The answer is: it depends. Each individual has their own specific sleep needs depending on their age, their specific genetic makeup, their circadian rhythms, and several other factors.
To find out how much sleep you should be getting, you could experiment and find out for yourself. One method to figure out your individualized sleep needs is by using a sleep calculator.
In addition to that, there are certain general guidelines that could help you guess the amount of sleep you should be getting depending on your age, and it’s recommended to start experimenting from there.
The data of this table is obtained from a literature review written in 2015. 1
Age group is one of the factors that determine how many hours of sleep an individual should get. As it is clearly demonstrated by the table above, your sleep needs are different at different times of your lifespan.
The required amount of sleep also varies in individuals within the same age group. For example, the general recommendation of sleep hours for adults aged between 18-64 years is 7 to 9 hours each night. However, certain people could still get enough sleep in 6 hours or in 10-11 hours.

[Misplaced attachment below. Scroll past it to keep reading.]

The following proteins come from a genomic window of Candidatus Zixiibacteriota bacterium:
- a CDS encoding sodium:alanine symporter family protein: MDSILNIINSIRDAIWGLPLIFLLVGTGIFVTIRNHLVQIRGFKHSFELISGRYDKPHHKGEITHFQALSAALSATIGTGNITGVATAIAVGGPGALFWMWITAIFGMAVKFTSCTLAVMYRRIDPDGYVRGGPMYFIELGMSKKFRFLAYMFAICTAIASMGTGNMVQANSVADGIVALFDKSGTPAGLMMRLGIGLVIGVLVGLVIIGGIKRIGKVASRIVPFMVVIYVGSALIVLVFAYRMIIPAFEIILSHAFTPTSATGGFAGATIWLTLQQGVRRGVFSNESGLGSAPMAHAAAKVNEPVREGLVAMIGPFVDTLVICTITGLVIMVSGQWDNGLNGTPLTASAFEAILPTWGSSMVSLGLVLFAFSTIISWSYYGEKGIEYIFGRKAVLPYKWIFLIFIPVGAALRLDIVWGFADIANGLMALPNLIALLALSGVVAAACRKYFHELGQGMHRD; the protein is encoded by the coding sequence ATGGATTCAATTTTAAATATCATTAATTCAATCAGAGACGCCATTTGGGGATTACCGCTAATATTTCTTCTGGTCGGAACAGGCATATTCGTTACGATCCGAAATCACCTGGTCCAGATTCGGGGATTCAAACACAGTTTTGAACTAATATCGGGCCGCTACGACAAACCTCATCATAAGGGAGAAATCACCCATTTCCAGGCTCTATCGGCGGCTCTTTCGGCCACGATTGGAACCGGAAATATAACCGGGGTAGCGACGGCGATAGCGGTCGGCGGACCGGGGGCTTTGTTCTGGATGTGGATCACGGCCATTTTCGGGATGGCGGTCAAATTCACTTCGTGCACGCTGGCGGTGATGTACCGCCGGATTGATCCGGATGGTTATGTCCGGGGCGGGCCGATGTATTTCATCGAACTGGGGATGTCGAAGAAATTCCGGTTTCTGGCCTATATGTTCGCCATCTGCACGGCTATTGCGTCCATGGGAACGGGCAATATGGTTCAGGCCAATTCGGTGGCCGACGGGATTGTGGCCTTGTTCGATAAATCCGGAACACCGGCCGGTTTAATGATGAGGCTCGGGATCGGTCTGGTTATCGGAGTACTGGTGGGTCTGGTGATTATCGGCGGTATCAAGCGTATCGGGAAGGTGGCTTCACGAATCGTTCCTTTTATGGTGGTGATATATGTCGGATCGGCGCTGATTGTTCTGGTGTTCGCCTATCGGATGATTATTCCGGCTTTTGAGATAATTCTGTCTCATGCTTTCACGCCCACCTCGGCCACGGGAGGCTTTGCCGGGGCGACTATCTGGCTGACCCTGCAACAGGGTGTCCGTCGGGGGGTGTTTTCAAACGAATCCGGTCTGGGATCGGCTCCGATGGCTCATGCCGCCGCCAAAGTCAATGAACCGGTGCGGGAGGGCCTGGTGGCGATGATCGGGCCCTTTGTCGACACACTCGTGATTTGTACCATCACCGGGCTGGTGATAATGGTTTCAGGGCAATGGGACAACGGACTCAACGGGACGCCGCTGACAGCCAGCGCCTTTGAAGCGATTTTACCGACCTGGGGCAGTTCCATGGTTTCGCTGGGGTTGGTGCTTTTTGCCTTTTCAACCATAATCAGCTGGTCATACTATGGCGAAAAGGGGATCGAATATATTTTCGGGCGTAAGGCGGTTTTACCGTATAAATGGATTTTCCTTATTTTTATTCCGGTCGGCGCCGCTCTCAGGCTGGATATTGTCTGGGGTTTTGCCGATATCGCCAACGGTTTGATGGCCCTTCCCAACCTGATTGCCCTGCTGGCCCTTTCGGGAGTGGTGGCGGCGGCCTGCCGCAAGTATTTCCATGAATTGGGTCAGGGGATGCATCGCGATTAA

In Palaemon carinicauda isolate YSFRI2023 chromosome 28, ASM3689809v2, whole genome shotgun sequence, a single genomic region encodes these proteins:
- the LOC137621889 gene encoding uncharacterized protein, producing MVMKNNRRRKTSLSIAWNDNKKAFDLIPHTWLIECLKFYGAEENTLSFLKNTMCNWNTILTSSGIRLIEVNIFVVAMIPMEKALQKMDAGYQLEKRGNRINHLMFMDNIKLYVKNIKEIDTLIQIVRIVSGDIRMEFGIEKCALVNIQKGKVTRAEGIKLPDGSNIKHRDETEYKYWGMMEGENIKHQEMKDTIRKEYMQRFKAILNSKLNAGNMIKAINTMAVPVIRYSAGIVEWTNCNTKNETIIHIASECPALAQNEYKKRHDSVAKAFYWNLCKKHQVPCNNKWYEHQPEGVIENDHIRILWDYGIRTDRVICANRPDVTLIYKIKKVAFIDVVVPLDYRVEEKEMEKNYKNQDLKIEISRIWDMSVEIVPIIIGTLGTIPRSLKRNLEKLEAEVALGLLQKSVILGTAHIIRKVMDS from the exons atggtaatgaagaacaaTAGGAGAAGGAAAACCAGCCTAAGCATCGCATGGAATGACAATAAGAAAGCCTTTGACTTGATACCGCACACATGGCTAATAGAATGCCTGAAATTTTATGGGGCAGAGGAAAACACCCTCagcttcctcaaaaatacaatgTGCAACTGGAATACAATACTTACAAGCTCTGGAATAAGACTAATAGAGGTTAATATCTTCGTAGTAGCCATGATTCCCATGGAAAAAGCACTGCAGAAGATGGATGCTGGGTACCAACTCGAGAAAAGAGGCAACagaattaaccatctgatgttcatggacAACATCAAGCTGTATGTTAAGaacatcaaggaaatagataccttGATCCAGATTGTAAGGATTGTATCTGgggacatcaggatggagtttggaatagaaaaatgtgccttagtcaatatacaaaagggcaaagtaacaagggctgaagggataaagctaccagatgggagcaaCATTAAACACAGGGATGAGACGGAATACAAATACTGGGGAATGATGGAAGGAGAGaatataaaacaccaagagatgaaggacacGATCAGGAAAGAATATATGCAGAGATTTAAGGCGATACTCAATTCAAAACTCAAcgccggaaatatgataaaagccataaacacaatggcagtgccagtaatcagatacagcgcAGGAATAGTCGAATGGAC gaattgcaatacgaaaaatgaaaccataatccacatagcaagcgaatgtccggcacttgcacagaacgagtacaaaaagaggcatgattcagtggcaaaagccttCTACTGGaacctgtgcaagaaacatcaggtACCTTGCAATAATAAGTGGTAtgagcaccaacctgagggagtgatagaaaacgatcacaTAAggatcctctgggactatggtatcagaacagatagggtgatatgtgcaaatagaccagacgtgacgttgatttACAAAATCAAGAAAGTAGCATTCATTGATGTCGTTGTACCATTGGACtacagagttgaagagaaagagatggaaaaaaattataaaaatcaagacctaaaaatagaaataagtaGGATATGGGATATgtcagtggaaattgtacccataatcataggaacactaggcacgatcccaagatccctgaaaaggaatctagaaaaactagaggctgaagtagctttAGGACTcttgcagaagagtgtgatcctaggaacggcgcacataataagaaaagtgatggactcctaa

In other words, some people might require 10-11 hours to function normally and feel rested, while others in the same age group experience the same results with only 6 hours of sleep.
In addition, each individual’s sleep needs increase while having an infection or a disease, all the recommended hours in this article apply only to healthy people.
While the quantity of sleep is important, you shouldn’t depend on a single factor when it comes to improving your sleep. Scientists recommend prioritizing both sleep quality and quantity.
In other words, just because you get 7-9 hours of sleep a night doesn’t mean you will feel well rested the next day. Another aspect which magnificently affects your health is your sleep quality.
Your sleep will still be considered poor if you don’t feel rested after getting a good amount of sleep, which precisely demonstrates the importance of the quality of your sleep.
Click to read about how you can make your sleep quality better.
1. Hirshkowitz, M., Whiton, K., Albert, S.M., Alessi, C., Bruni, O., DonCarlos, L., Hazen, N., Herman, J., Katz, E.S., Kheirandish-Gozal, L. and Neubauer, D.N., 2015. National Sleep Foundation’s sleep time duration recommendations: methodology and results summary. Sleep health, 1(1), pp.40-43.
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